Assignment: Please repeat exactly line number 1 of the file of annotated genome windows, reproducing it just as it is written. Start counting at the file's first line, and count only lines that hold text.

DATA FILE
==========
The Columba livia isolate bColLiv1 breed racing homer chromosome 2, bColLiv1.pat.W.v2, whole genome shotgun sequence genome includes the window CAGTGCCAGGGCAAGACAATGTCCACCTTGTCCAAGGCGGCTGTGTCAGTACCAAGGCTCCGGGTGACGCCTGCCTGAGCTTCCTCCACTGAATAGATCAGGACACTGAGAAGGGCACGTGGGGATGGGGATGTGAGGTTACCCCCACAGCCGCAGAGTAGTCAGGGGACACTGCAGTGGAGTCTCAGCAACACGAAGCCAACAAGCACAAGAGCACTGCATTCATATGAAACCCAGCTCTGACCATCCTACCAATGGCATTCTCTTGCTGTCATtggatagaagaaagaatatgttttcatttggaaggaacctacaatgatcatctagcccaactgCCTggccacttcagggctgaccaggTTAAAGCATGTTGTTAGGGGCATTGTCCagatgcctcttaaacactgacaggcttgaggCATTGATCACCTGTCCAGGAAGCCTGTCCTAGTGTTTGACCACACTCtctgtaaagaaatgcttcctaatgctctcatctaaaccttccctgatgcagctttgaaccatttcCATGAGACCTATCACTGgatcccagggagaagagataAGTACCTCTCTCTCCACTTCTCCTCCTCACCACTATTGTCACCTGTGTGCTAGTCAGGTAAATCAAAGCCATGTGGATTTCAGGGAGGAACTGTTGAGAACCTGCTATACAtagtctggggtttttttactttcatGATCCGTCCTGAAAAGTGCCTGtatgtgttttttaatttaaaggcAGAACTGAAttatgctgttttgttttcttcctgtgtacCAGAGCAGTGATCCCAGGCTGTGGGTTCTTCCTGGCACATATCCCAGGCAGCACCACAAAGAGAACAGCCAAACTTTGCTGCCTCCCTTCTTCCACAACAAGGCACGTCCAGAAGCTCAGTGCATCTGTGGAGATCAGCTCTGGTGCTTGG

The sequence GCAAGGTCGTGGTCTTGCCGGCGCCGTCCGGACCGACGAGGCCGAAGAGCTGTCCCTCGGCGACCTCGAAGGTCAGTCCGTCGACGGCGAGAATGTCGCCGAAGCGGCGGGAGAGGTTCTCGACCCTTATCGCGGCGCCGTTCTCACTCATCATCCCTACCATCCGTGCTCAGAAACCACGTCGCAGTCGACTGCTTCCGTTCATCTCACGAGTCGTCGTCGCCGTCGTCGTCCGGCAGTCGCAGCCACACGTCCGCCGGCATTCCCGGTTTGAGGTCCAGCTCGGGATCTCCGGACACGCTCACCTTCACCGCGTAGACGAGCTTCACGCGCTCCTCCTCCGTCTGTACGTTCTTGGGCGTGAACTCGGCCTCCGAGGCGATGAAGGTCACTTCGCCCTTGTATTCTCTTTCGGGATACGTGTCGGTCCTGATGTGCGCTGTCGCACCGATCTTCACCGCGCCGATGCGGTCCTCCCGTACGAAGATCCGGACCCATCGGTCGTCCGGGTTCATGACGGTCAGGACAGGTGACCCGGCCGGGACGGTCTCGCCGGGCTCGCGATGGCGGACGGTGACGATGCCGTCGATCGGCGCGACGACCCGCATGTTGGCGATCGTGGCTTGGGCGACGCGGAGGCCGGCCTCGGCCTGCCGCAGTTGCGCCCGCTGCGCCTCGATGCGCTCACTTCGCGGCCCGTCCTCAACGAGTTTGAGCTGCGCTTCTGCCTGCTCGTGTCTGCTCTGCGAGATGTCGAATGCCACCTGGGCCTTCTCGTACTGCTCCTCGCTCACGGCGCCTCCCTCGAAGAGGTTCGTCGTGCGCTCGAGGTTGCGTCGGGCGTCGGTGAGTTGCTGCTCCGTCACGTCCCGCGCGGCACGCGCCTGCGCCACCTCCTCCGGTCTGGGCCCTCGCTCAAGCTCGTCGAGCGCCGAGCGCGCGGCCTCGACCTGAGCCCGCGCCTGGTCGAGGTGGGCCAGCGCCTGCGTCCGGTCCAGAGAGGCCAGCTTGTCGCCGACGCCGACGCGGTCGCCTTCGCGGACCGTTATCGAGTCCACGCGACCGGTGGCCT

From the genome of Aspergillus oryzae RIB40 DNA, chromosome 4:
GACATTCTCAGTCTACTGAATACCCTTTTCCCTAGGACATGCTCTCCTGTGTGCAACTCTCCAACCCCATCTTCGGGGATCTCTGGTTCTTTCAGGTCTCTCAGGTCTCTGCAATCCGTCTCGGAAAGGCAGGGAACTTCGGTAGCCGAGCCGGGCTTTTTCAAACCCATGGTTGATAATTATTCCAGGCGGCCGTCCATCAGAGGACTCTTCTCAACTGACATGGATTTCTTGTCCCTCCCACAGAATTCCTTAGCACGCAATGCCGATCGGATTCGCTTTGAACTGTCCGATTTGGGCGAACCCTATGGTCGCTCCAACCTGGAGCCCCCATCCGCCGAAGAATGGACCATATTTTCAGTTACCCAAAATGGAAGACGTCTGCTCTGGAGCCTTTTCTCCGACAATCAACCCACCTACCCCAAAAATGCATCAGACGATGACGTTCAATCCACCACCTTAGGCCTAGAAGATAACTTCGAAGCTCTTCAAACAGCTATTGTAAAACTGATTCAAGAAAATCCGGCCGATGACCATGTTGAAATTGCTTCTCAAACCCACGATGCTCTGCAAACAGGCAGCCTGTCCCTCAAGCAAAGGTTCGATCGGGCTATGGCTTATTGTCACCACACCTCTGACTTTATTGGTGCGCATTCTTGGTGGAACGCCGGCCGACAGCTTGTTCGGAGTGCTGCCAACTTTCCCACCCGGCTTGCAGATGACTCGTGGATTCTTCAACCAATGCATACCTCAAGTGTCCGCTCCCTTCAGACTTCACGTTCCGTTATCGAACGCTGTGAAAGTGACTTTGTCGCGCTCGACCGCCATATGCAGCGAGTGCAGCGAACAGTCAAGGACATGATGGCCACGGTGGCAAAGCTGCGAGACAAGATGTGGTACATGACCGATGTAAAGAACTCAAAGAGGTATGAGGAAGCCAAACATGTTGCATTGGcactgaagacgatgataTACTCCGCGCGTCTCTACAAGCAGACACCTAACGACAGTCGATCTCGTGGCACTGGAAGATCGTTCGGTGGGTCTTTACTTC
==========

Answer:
The Columba livia isolate bColLiv1 breed racing homer chromosome 2, bColLiv1.pat.W.v2, whole genome shotgun sequence genome includes the window CAGTGCCAGGGCAAGACAATGTCCACCTTGTCCAAGGCGGCTGTGTCAGTACCAAGGCTCCGGGTGACGCCTGCCTGAGCTTCCTCCACTGAATAGATCAGGACACTGAGAAGGGCACGTGGGGATGGGGATGTGAGGTTACCCCCACAGCCGCAGAGTAGTCAGGGGACACTGCAGTGGAGTCTCAGCAACACGAAGCCAACAAGCACAAGAGCACTGCATTCATATGAAACCCAGCTCTGACCATCCTACCAATGGCATTCTCTTGCTGTCATtggatagaagaaagaatatgttttcatttggaaggaacctacaatgatcatctagcccaactgCCTggccacttcagggctgaccaggTTAAAGCATGTTGTTAGGGGCATTGTCCagatgcctcttaaacactgacaggcttgaggCATTGATCACCTGTCCAGGAAGCCTGTCCTAGTGTTTGACCACACTCtctgtaaagaaatgcttcctaatgctctcatctaaaccttccctgatgcagctttgaaccatttcCATGAGACCTATCACTGgatcccagggagaagagataAGTACCTCTCTCTCCACTTCTCCTCCTCACCACTATTGTCACCTGTGTGCTAGTCAGGTAAATCAAAGCCATGTGGATTTCAGGGAGGAACTGTTGAGAACCTGCTATACAtagtctggggtttttttactttcatGATCCGTCCTGAAAAGTGCCTGtatgtgttttttaatttaaaggcAGAACTGAAttatgctgttttgttttcttcctgtgtacCAGAGCAGTGATCCCAGGCTGTGGGTTCTTCCTGGCACATATCCCAGGCAGCACCACAAAGAGAACAGCCAAACTTTGCTGCCTCCCTTCTTCCACAACAAGGCACGTCCAGAAGCTCAGTGCATCTGTGGAGATCAGCTCTGGTGCTTGG